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This article was published 6/3/2012 (1993 days ago), so information in it may no longer be current.
SASKATOON -- Canadian curling has a new ironman.
Ontario's Glenn Howard set a record on Tuesday, playing his 175th and 176th career games at the Tim Hortons Brier, snapping the old record of 174 games held by his older brother, Russ Howard.
The record-breaker came on the afternoon draw against Saskatchewan's Scott Manners. And for the fifth consecutive game here this week, Ontario went into an extra end. Howard took two with the hammer in the extra to make his record-setting game also a winning one.
"I'd like somebody to figure out all the games I've played, all the rocks I've thrown and then figure out how much weight that was," Howard laughed after the win over Saskatchewan. "That's an awful lot of games and it's pretty neat to be able to say you've played more Brier games than anyone in history. Kinda cool...
"I've really enjoyed every minute and I can't believe it's been 175 games. That's a lot of curling."
Howard played his 176th game against Manitoba's Rob Fowler Tuesday night.
Perhaps even more impressive than the quantity of the games Howard has played at the Canadian men's curling championship has been the quality of his play. In 13 previous trips to the Brier, Howard's teams made the playoffs 12 times, made the final 10 times and won three times.
"That's pretty good," said Howard, "and I'm pretty proud of being a part of all those teams."
Playing at a fever pitch
ALBERTA third Pat Simmons has been running a fever here the past couple days and he half-seriously wondered if that might have had something to do with him getting called for two hogline violations in Alberta's win over Newfoundland Tuesday morning.
"I've maybe had a handful (of violations) in my career with these handles," said Simmons, "so two is a lot in one game... I don't know -- I know I was hot, hot, hot when I got to the doctors office last night. I don't know if those are heat-related things or what. I just know I have to make an adjustment."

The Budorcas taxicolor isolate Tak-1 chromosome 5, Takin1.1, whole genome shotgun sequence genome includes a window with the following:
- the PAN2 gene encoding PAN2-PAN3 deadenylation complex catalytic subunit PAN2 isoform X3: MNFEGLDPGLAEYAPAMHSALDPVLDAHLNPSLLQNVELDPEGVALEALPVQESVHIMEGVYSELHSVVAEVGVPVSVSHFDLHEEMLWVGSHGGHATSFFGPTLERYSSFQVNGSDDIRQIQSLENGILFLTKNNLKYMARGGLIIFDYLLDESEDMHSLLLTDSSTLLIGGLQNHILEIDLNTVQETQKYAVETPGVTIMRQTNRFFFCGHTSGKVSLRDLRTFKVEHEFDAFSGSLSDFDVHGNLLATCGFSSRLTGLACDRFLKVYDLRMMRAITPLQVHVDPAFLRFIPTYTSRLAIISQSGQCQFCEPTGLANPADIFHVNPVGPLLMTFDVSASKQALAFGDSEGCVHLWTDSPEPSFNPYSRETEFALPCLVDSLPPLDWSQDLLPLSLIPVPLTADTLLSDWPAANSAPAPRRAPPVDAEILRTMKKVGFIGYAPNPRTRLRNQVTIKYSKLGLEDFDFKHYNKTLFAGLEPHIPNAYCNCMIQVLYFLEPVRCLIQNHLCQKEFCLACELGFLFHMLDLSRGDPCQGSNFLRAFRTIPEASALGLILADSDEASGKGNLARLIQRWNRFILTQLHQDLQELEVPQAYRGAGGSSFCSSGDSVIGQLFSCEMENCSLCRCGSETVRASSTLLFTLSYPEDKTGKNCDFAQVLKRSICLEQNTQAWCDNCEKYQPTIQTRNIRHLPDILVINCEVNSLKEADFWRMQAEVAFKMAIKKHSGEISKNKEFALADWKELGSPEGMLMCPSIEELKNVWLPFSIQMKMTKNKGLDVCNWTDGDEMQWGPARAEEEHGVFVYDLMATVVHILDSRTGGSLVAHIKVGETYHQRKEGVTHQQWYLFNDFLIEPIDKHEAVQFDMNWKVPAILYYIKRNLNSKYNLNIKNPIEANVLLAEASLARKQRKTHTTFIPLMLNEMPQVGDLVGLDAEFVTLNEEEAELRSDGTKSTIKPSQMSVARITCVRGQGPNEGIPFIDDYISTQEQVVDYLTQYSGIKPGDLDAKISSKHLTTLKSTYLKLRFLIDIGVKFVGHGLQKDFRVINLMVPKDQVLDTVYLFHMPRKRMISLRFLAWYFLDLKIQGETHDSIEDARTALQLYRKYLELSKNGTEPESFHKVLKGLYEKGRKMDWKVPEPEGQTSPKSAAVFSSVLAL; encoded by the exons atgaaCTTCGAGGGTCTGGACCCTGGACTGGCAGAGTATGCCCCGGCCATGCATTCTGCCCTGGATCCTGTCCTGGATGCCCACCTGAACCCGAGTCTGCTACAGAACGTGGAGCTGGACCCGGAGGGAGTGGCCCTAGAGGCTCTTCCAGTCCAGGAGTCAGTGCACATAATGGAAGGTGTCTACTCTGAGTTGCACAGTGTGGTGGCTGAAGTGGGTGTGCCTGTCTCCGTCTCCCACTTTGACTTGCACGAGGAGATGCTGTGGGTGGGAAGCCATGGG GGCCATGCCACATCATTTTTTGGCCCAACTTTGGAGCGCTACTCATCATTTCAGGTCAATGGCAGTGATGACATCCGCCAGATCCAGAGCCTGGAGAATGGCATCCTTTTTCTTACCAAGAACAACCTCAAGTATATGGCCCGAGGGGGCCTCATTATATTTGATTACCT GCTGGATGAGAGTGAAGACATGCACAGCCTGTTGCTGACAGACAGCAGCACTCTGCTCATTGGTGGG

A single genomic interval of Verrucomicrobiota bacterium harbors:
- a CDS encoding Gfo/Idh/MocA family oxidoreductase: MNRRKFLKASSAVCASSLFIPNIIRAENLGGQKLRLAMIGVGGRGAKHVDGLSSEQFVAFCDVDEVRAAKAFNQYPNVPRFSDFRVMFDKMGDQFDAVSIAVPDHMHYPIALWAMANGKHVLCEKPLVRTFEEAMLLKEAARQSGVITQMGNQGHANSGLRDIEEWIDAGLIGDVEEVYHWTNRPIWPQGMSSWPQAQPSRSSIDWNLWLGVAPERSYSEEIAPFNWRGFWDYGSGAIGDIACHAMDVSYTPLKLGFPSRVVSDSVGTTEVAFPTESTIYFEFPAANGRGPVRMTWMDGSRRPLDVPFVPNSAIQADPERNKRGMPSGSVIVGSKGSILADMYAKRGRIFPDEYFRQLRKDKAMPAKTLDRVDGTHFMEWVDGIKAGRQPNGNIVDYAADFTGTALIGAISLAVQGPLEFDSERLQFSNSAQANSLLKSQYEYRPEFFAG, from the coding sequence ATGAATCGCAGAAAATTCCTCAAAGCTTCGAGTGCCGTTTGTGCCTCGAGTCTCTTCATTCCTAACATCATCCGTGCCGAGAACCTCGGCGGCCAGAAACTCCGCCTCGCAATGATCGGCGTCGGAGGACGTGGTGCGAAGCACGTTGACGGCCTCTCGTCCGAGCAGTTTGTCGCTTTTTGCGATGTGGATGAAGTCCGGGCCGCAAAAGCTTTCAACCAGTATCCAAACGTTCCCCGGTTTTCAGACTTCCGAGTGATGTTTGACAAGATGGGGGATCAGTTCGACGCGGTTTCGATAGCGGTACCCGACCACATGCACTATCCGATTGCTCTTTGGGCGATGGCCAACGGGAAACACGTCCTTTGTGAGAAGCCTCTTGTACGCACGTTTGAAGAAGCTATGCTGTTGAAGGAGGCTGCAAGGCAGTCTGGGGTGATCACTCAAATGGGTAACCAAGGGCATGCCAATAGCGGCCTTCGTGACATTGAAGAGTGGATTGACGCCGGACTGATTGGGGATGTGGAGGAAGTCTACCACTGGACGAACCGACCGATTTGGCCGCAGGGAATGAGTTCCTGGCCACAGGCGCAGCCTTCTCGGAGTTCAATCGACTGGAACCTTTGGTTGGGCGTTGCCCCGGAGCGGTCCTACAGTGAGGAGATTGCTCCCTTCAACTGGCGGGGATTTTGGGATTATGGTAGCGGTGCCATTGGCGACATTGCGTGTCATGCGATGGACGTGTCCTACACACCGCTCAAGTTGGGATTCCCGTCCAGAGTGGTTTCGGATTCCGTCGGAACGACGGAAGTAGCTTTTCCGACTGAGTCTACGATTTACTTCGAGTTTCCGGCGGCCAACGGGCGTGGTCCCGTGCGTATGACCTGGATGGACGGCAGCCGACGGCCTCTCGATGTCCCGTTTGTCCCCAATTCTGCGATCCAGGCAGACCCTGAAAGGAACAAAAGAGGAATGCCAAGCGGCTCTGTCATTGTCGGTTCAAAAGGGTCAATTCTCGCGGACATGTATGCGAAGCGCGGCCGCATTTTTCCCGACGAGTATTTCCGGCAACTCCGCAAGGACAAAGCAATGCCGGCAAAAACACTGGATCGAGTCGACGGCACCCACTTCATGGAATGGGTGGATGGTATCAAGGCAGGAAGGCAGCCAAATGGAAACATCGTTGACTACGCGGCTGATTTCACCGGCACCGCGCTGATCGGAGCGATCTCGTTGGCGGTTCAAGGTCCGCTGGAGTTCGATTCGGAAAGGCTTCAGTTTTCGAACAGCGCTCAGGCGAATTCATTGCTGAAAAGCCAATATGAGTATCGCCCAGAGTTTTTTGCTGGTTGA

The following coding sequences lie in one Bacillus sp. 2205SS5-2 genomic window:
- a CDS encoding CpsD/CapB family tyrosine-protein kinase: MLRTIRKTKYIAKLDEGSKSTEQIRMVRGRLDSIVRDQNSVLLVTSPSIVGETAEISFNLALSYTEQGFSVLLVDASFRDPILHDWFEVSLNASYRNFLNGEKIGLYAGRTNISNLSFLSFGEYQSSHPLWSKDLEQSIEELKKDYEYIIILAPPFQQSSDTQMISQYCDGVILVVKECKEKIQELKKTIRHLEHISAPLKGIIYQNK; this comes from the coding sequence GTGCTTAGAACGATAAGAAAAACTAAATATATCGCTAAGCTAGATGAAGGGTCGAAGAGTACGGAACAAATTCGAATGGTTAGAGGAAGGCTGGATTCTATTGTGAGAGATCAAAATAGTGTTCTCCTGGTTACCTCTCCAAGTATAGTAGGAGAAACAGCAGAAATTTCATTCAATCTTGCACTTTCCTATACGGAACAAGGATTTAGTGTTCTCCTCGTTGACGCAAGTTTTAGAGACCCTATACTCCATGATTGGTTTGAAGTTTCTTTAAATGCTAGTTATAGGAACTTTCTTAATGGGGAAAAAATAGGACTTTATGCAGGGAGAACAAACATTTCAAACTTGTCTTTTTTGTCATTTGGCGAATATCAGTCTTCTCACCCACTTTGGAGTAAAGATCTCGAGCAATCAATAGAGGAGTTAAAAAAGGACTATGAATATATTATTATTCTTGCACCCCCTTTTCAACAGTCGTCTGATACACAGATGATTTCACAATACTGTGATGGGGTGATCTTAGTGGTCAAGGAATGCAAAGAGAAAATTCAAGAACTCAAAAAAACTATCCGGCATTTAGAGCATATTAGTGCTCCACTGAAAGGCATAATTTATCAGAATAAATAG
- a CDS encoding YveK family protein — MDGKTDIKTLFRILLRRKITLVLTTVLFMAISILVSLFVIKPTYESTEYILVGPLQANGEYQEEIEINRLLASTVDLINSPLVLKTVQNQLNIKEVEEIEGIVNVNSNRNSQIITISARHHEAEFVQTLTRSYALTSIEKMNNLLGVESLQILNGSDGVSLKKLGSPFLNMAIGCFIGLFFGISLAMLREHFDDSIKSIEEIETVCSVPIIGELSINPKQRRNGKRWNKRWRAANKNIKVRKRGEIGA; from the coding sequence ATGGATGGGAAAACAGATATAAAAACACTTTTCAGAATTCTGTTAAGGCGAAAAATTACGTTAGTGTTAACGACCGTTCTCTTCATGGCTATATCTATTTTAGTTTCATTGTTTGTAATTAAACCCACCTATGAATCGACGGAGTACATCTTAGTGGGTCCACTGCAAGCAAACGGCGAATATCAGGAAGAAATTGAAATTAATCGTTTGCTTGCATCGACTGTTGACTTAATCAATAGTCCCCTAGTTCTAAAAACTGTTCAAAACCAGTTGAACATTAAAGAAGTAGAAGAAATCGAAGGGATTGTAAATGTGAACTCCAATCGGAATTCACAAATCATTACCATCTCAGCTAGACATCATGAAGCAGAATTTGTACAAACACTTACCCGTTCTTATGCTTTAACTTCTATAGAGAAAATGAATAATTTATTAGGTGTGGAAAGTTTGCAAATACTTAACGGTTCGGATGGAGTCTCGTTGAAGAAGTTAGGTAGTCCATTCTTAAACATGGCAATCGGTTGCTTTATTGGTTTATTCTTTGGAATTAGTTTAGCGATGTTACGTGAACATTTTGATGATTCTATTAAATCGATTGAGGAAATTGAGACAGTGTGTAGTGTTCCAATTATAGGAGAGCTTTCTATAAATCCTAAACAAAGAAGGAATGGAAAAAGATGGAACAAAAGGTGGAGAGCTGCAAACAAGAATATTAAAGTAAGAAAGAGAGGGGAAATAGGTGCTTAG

An electronic hogline detection system that is built into the handles of the rocks that are in use here this week can automatically sense if a curler has failed to completely release a rock before it reaches the hogline.
If a violation occurs, lights on the handle blink red -- something that happened to Simmons in the third and fourth ends on Tuesday.
After the second violation occurred, Alberta asked to have the rock in question -- it was the same rock in both violations -- tested. A test was done by an ice technician while the two teams waited and the test showed the handles were functioning normally.
Simmons also lost a third rock to a pick in the second end. But despite it all, Alberta still thrashed Newfoundland 8-1.
Gushue hits rock-bottom
NEWFOUNDLAND'S Brad Gushue has competed in eight previous Briers and never won. He's not going to win his ninth one either.
Gushue heads into today at 2-5 and is completely baffled about why a new team he is hoping can get him back to the Winter Olympics -- where he won gold in 2006 -- has so dramatically underperformed this week.
Or have they?
"Having been here and been in contention the last seven years," said Gushue, "it's very difficult to take to come here and have a team that is essentially rebuilding. And maybe it was my own confidence, cockiness, stupidity, being an idiot to come here and expect to do as well as we have in the past.
"Or maybe I was right in thinking that and we just had a bad week."
Gushue said his team will still compete at next month's Players Championship, at which point he will take stock of the season and decide what -- if any -- changes need to be made to the team.
What is clear, however, is that he is not taking his team's struggles here this week lightly.
"I won't say it's the lowest point of my curling career," said Gushue, "but it's damn close."